Sergio Martinez has made his decision. He is staying at middleweight.
Martinez won the middleweight championship on April 17 in Atlantic City, N.J., by outpointing Kelly Pavlik with late-fight surge. But Martinez was also a reigning junior middleweight titlist when he challenged Pavlik, and the rules of boxing's sanctioning organizations prohibit a fighter from holding belts in multiple divisions.
Martinez had already been stripped of the WBO's middleweight belt on May 29 because he had not yet told the organization of his decision. Faced with a deadline from the WBC, whose belts he held in the 160- and 154-pound divisions, Martinez made his decision on Wednesday, informing the organization via e-mail that he would keep the middleweight title, Sampson Lewkowicz, Martinez's adviser, told ESPN.com.
"Sergio didn't like to do it, but he gave up the junior middleweight title," Lewkowicz said. "He's fought twice at 160 pounds and he built up muscles. He thought maybe he will have to sacrifice too much to be at 154 again."
At middleweight, Martinez (45-2-2, 24 KOs) also holds the Ring magazine title as well as the lineal championship. If a major fight presents itself, promoter Lou DiBella said Martinez would consider dropping down to defend his title at a catch weight between 155 and 160 pounds.
"By keeping the middleweight title, he would also have an ability to drop down to fight a big fight at a catch weight," DiBella said. "He bulked up for Pavlik and he knows his body. He said he would have a problem going all the way down to 154 and there is no mega fight for him in that weight class. If there is an economic reason to go down as low as 155, he'd probably do it, but he's a middleweight now."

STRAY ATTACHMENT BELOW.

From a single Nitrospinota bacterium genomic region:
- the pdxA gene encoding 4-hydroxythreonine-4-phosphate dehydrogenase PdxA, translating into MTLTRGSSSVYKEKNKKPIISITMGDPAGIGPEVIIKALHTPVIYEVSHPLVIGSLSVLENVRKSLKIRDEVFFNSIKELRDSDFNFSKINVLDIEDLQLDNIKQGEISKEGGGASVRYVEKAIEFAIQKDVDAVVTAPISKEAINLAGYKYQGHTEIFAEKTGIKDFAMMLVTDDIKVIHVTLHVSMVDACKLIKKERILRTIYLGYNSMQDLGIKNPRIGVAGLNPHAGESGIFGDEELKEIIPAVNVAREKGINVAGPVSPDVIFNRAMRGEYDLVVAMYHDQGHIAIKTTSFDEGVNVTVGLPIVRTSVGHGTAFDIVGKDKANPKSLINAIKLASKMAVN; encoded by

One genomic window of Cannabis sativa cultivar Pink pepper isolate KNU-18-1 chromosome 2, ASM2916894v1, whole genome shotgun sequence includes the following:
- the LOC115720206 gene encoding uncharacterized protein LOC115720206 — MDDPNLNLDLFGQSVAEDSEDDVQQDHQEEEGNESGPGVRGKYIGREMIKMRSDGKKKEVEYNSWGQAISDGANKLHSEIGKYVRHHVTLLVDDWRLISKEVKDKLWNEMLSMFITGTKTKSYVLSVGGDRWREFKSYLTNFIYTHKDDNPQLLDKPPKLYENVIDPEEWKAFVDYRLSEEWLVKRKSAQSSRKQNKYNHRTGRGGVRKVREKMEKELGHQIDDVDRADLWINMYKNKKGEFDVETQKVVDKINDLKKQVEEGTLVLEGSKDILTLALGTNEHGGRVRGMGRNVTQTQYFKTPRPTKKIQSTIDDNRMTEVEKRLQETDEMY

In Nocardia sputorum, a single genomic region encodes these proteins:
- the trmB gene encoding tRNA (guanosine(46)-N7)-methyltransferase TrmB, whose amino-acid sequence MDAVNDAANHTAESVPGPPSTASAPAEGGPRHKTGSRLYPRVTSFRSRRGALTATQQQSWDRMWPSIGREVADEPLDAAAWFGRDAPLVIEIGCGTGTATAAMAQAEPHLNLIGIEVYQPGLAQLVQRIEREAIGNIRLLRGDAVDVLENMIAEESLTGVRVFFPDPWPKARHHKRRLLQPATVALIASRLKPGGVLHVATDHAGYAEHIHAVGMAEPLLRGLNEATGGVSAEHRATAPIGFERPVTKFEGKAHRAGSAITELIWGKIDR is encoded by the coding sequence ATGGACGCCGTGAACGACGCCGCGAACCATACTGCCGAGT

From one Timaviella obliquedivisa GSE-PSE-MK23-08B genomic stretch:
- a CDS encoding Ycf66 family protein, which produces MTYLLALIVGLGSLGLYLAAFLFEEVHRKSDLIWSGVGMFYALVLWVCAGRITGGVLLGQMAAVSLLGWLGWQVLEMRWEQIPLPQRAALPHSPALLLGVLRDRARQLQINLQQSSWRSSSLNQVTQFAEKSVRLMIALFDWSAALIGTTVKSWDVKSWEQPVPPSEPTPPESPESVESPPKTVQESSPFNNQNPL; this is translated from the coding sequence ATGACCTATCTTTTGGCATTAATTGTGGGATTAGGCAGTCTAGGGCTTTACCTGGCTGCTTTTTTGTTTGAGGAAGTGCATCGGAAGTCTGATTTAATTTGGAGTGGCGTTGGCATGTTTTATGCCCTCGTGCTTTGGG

As a middleweight, Martinez is 1-1, beating Pavlik for the title and losing a majority decision to Paul Williams in December in one of the most action-packed fights of 2009, a bout many observers thought could have gone either way.
There was another reason for Martinez's decision to vacate the junior middleweight title rather than the middleweight championship.
Martinez, 35, who lives in California, is from Argentina, whose greatest fighter was Hall of Famer Carlos Monzon, the longtime middleweight champion in the 1970s.
"What Sergio told me was that he preferred to stick at 160 because he wants to follow in the footsteps of his great idol, Monzon," Lewkowicz said. "It means a lot to him to have the same title as Monzon and there is more prestige he believes in being middleweight champion than in the junior middleweight division."
Martinez won the WBC's vacant interim title at junior middleweight with an eighth-round knockout of Alex Bunema in 2008 and defended it once when he was given a draw against Kermit Cintron in a February 2009 fight most believed Martinez had won easily. After the murder of titleholder Vernon Forrest last summer, Martinez was elevated to full titleholder. But he went up to middleweight to face Williams in a nontitle bout before making a defense.
Dan Rafael covers boxing for ESPN.com.